Brokenhearted - is there anything I can do?


#1

Dear crystalwaters:

Greetings. First, you should be commended for your good parenting and positive stance on how to behave in the presence of your child. Now, here are my suggestions:

  1. Enroll her in counseling with someone that she feels safe with. While this can be used later in court if necessary, you should do it mainly because she needs a neutral person to talk to that will understand her dilemna.

  2. Help her define her own style in magazines, books, and by discussing that with her. She may like the style of your ex-husband’s new wife and while that will feel very threatening to you, it is normal.

  3. Keep a journal, that your daughter does not know about, of the things she comes home and tells you. Make sure to include dates.

  4. Talk to your ex-husband - now, I realize this may be useless, but let him know that you expect him to be a positive role model (even if only in a letter). Don’t be negative, only positive.

  5. Make sure that your daughter understands what type of feelings are normal and appropriate and which aren’t. Fear is not something she should feel around daddy. The counselor will help you with this.

Good luck…and let us know how things progress or if you need a referral.

Janet L. Fritts
Attorney with Rosen Divorce
4101 Lake Boone Trail, Suite 500
Raleigh, North Carolina 27607
919.787.6668 main phone
919.256.1665 direct fax

10925 David Taylor Drive, Suite 100
Charlotte, North Carolina 28262
704.644.2831 main voice
704.307.4595 main fax

ROSENDIVORCE.COM

The response posted above is based upon the limited factual information made available and is not intended as a full and complete response to the question. The only reliable manner to obtain complete and adequate legal advice is to consult with an attorney, fully explain your situation, and allow the attorney sufficient opportunity to research the applicable law and facts required to render an accurate opinion. The basic information provided above is intended as a public service but a full discussion with an attorney should be undertaken before taking any action.


#2

I have custody, my ex has visitation “as arranged”. I have allowed him to see her when he wants to, and luckily he has kept his time down to a few hours a week. Our daughter is scared of his temper, and will agree to anything he says during visitation to keep him from being “mad” at her. She craves his positive attention and will do pretty much anything to “stay in his favor”, including imitating his new wife’s speech and dress.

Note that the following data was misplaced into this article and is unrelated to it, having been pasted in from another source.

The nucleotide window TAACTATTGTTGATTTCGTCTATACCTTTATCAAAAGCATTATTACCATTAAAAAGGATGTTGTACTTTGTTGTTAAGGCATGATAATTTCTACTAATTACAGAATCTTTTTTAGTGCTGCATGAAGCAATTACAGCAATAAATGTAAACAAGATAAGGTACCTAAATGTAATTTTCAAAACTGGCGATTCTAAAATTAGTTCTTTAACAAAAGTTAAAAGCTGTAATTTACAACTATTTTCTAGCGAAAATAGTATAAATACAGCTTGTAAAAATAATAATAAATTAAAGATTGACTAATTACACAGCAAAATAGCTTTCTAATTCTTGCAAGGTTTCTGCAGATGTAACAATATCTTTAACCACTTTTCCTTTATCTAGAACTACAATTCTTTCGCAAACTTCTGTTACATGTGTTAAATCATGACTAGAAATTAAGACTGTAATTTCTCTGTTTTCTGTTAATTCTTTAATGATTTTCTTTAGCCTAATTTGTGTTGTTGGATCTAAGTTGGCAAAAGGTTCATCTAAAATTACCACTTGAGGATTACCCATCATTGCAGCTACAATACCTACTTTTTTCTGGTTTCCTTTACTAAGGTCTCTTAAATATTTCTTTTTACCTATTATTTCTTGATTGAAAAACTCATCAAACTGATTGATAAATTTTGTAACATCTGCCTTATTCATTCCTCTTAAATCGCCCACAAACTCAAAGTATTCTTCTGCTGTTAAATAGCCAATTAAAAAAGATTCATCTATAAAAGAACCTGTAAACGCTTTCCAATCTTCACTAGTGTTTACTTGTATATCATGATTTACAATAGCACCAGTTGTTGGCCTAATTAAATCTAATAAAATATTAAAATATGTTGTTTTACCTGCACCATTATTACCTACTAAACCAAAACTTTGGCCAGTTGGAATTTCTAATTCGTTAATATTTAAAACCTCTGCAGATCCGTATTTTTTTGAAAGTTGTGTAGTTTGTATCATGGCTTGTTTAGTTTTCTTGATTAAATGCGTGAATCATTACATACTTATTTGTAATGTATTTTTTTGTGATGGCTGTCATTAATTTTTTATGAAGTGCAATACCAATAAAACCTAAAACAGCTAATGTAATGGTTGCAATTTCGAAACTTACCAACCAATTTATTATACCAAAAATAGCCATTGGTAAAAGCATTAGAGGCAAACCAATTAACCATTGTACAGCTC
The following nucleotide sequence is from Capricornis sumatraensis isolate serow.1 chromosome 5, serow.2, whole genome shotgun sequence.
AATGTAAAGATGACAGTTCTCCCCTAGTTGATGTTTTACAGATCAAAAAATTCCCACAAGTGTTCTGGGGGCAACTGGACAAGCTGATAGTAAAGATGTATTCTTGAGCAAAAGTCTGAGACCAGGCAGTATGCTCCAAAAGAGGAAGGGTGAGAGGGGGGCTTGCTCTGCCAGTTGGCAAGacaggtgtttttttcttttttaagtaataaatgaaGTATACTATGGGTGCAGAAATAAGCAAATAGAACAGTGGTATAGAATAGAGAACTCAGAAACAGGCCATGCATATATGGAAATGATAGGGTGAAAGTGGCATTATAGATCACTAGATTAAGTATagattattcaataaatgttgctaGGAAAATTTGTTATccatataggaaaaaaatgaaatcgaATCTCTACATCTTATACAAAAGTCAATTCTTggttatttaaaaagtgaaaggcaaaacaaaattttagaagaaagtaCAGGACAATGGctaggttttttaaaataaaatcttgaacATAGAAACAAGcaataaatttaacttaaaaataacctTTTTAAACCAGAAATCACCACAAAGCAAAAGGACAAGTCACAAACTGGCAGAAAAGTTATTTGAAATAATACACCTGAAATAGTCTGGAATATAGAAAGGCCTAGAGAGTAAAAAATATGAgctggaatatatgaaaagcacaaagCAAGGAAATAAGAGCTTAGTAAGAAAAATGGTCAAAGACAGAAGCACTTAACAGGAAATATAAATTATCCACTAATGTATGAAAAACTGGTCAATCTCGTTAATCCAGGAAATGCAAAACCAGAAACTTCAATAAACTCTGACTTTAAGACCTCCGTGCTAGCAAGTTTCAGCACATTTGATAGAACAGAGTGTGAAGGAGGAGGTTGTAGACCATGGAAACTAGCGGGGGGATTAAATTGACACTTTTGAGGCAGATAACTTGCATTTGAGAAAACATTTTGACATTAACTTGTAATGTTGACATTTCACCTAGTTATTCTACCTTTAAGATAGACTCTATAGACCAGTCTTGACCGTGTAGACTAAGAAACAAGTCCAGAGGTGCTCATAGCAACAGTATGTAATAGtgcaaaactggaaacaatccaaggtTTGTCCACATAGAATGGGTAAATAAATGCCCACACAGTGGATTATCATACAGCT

The problem - he makes derogatory personal statements about me, and asks her to agree with him. Of course she does. The more people present to hear her confirm his statements - the better. She comes home crying, because what she said wasn’t true, she feels bad about herself for saying it, she feels bad about herself for telling a lie, she feels ashamed and embarrassed and she doesn’t know what to do. I don’t either. She is only 8. I don’t really care what he says about me, he is a liar, and I got over that a long time ago. But it is not right for him to put her in this situation. He is torturing her.

In addition to all this, he tells her to lie to me, forbids her to tell me where he lives (of course I know, but he doesn’t think I know), and has now forbidden her talk to me about what they do and where they go during his visitation because “it is none of your mommy’s business”. He has recently remarried and unfortunately his new bride seems to be going right along with him in this behavior. And since he is remarried, it seems to me that he is stepping up his visitation time - and with two of them in the “game” - one of who she freely imitates - I am anticipating that this is going to get even worse.

Janet, I left this man because he tortured us like this when we were married. He was verbally and emotionally abusive and physically threatening (physical with me - not her). We were both afraid of him. Why does she still have to suffer? Is there anything I can do? This is SO NOT GOOD for her, neither short-term or long-term.

PS - I do not “daddy-bash” in return. But it is really difficult to explain - without excusing - a grown-up’s bad behavior to an 8 year old who can clearly identify the bad behavior herself.

Thanks -